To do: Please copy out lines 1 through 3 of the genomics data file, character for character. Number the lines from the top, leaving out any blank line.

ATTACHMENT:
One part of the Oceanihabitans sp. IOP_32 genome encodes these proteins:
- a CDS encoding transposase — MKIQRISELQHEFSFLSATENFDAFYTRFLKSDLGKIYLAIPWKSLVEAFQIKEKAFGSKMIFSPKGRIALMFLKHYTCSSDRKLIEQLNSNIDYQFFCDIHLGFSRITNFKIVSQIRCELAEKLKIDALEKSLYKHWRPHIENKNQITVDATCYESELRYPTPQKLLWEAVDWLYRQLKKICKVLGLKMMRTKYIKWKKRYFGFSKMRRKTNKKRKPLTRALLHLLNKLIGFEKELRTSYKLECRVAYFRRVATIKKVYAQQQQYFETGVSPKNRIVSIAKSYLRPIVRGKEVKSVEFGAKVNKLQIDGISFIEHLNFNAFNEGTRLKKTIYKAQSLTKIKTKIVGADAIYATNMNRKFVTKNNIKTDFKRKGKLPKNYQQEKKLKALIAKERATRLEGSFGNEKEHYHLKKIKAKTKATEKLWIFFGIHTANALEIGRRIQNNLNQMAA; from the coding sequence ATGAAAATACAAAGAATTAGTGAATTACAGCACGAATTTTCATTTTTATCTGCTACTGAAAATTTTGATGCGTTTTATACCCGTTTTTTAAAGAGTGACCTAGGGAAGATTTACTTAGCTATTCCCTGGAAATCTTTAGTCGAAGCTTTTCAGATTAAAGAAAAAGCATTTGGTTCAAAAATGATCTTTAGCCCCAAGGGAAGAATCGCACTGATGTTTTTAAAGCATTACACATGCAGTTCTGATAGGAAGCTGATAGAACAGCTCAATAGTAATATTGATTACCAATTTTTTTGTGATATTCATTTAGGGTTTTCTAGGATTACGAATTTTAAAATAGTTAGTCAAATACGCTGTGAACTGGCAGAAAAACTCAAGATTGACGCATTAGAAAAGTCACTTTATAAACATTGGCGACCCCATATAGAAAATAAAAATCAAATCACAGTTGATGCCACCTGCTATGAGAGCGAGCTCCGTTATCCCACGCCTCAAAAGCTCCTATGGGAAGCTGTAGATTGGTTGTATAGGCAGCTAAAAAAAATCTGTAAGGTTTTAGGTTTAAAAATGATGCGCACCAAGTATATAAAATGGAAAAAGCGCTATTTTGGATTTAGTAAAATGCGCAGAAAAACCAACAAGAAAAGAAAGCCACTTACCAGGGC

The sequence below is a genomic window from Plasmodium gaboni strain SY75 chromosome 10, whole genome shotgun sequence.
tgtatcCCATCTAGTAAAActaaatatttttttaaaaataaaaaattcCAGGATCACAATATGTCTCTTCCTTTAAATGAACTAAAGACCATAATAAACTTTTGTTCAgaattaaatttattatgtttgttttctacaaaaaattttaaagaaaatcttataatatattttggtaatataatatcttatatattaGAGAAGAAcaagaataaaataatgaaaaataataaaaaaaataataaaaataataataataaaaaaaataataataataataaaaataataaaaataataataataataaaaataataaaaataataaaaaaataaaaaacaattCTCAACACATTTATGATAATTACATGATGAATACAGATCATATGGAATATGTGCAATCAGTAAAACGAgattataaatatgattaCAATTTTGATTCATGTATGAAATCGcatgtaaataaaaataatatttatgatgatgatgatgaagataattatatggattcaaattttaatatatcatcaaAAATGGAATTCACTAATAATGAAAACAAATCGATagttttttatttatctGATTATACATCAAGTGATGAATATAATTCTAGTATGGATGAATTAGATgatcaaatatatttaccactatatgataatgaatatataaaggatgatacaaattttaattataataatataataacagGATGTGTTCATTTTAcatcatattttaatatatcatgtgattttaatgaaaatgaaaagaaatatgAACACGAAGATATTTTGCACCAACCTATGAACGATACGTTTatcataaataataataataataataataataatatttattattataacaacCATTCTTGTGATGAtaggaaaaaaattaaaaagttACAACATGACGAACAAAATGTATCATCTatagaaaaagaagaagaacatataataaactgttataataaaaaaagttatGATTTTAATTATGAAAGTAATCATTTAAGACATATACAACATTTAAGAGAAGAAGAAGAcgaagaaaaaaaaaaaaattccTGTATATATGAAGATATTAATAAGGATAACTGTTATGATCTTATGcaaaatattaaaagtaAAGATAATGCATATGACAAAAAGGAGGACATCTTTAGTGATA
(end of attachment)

One part of the Oceanihabitans sp. IOP_32 genome encodes these proteins:
- a CDS encoding transposase — MKIQRISELQHEFSFLSATENFDAFYTRFLKSDLGKIYLAIPWKSLVEAFQIKEKAFGSKMIFSPKGRIALMFLKHYTCSSDRKLIEQLNSNIDYQFFCDIHLGFSRITNFKIVSQIRCELAEKLKIDALEKSLYKHWRPHIENKNQITVDATCYESELRYPTPQKLLWEAVDWLYRQLKKICKVLGLKMMRTKYIKWKKRYFGFSKMRRKTNKKRKPLTRALLHLLNKLIGFEKELRTSYKLECRVAYFRRVATIKKVYAQQQQYFETGVSPKNRIVSIAKSYLRPIVRGKEVKSVEFGAKVNKLQIDGISFIEHLNFNAFNEGTRLKKTIYKAQSLTKIKTKIVGADAIYATNMNRKFVTKNNIKTDFKRKGKLPKNYQQEKKLKALIAKERATRLEGSFGNEKEHYHLKKIKAKTKATEKLWIFFGIHTANALEIGRRIQNNLNQMAA; from the coding sequence ATGAAAATACAAAGAATTAGTGAATTACAGCACGAATTTTCATTTTTATCTGCTACTGAAAATTTTGATGCGTTTTATACCCGTTTTTTAAAGAGTGACCTAGGGAAGATTTACTTAGCTATTCCCTGGAAATCTTTAGTCGAAGCTTTTCAGATTAAAGAAAAAGCATTTGGTTCAAAAATGATCTTTAGCCCCAAGGGAAGAATCGCACTGATGTTTTTAAAGCATTACACATGCAGTTCTGATAGGAAGCTGATAGAACAGCTCAATAGTAATATTGATTACCAATTTTTTTGTGATATTCATTTAGGGTTTTCTAGGATTACGAATTTTAAAATAGTTAGTCAAATACGCTGTGAACTGGCAGAAAAACTCAAGATTGACGCATTAGAAAAGTCACTTTATAAACATTGGCGACCCCATATAGAAAATAAAAATCAAATCACAGTTGATGCCACCTGCTATGAGAGCGAGCTCCGTTATCCCACGCCTCAAAAGCTCCTATGGGAAGCTGTAGATTGGTTGTATAGGCAGCTAAAAAAAATCTGTAAGGTTTTAGGTTTAAAAATGATGCGCACCAAGTATATAAAATGGAAAAAGCGCTATTTTGGATTTAGTAAAATGCGCAGAAAAACCAACAAGAAAAGAAAGCCACTTACCAGGGC

The sequence below is a genomic window from Plasmodium gaboni strain SY75 chromosome 10, whole genome shotgun sequence.